In the SKD Stadium, where less than two years ago thousands of internally displaced persons lived after rebels shelled them out of their homes, thousands again crowd the stands--this time for a free concert organized by the United Nations Mission in Liberia (UNMIL), the National Transitional Government of Liberia (NTGL), a new cell phone company, and Music for Peace & Reconciliation. It is a national holiday--Armed Forces Day--and we are here to say, according to a flyer being passed around, “Guns No!! Elections Yes!!” I am smiling already.
As I passed by the long lines of people waiting outside for their turn to trickle into the stadium, I wondered if they remember…if standing and walking together like that brings back memories of the civil war that made this concert necessary. But of course they remember. What all of us are here to do is make peace with the past and pray silently that history does not repeat itself.
Some of the featured artists at the peace concert are impressive: Nawassa Wassa from Guinea and Savan Alla from Côte d’ Ivoire are truly stars. But Nigerian actress Patience, known fondly as Mama Gee, elicits the wildest applause from the audience. For me, the local artists shine brightest: I love Tokie Tomah, the traditional dancers and drummers, The Peace Crusaders, King O’Brien, and a character named Boutini. Boutini’s trademark costume is a jester’s hat and a pair of giant glasses that looks like it’s made out of cardboard. He is my generation’s “Bullshitter” (international readers: think Mr. Bean with a voice and an attitude).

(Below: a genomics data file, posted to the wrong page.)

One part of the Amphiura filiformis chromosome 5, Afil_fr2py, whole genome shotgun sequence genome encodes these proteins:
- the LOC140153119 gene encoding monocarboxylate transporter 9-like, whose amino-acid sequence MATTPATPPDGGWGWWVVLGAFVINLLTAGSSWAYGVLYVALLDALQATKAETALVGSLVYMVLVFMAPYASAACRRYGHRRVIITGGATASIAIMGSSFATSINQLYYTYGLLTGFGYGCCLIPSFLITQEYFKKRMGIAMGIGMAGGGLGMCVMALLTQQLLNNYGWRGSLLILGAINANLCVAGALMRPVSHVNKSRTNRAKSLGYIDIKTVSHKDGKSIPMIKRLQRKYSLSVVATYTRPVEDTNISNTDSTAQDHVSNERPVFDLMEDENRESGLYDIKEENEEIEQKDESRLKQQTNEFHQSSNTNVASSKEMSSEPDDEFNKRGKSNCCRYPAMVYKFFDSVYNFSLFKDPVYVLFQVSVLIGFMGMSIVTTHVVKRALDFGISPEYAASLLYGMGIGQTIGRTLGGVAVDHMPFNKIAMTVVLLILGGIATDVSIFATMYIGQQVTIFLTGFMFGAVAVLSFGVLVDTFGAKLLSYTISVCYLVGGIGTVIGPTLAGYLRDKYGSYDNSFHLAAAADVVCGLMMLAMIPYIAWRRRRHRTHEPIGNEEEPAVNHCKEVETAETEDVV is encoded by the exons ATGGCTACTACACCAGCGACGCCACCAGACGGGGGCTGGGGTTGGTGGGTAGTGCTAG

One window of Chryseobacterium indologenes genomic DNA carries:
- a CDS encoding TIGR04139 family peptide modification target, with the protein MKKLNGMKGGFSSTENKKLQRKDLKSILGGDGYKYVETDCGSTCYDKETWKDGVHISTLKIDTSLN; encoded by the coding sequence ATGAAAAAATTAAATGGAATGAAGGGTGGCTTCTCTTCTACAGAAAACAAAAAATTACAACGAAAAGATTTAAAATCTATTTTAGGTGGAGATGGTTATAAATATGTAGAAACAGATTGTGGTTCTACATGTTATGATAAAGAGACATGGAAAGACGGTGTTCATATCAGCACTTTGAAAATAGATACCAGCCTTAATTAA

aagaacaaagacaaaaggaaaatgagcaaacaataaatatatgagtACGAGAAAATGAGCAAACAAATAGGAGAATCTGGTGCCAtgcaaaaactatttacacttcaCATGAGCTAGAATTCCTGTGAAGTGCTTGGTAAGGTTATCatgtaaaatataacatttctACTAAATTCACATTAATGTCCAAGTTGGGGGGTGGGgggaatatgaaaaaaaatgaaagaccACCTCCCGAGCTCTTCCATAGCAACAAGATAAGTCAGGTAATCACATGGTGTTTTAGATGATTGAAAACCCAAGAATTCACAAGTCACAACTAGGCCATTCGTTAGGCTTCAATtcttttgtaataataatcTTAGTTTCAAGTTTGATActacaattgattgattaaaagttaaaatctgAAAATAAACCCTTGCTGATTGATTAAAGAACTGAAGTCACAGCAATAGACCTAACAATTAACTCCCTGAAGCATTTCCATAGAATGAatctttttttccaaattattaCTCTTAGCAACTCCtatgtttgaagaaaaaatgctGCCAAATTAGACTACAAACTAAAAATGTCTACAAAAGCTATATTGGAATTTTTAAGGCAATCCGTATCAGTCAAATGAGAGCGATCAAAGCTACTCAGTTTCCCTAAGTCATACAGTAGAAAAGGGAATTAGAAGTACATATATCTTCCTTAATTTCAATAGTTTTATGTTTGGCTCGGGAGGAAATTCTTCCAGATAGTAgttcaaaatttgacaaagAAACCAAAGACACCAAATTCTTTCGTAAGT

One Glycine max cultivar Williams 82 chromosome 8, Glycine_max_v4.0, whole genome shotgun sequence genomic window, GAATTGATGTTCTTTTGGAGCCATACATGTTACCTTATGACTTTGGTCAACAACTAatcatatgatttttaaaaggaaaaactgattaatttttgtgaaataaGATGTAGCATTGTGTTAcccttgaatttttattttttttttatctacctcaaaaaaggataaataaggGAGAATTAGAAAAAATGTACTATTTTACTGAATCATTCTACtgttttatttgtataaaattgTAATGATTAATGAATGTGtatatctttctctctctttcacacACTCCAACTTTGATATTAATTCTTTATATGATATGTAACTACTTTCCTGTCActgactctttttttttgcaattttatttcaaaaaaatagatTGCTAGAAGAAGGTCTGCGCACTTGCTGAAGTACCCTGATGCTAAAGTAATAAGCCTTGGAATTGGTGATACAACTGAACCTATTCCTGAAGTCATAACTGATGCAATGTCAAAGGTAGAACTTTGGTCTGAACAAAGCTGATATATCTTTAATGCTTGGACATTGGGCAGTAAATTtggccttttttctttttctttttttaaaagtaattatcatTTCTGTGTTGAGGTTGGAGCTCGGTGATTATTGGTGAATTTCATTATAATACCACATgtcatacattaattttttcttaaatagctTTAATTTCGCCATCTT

As the concert is about to end--without any major unruly incidents as so often happens at SKD--I take my leave to try to avoid the crowds and increase my chances of getting a taxi back to town. No such luck: People are already streaming out and heading towards ELWA junction like an army of ants. I fall into step with them and trudge along. It’s impossible not to try imagining the death marches of Liberia’s recent past, when fleeing civilians had to pass through checkpoints where inevitably some would be randomly picked out of line to meet their end. I have a lot of time to think about it, because already all the public transportation is full to the max--inside and outside as people climb to the roofs of the vehicles or stand on the bumpers. I thank God though, because “peace” is here; I only have to walk to Sinkor--not to Sierra Leone.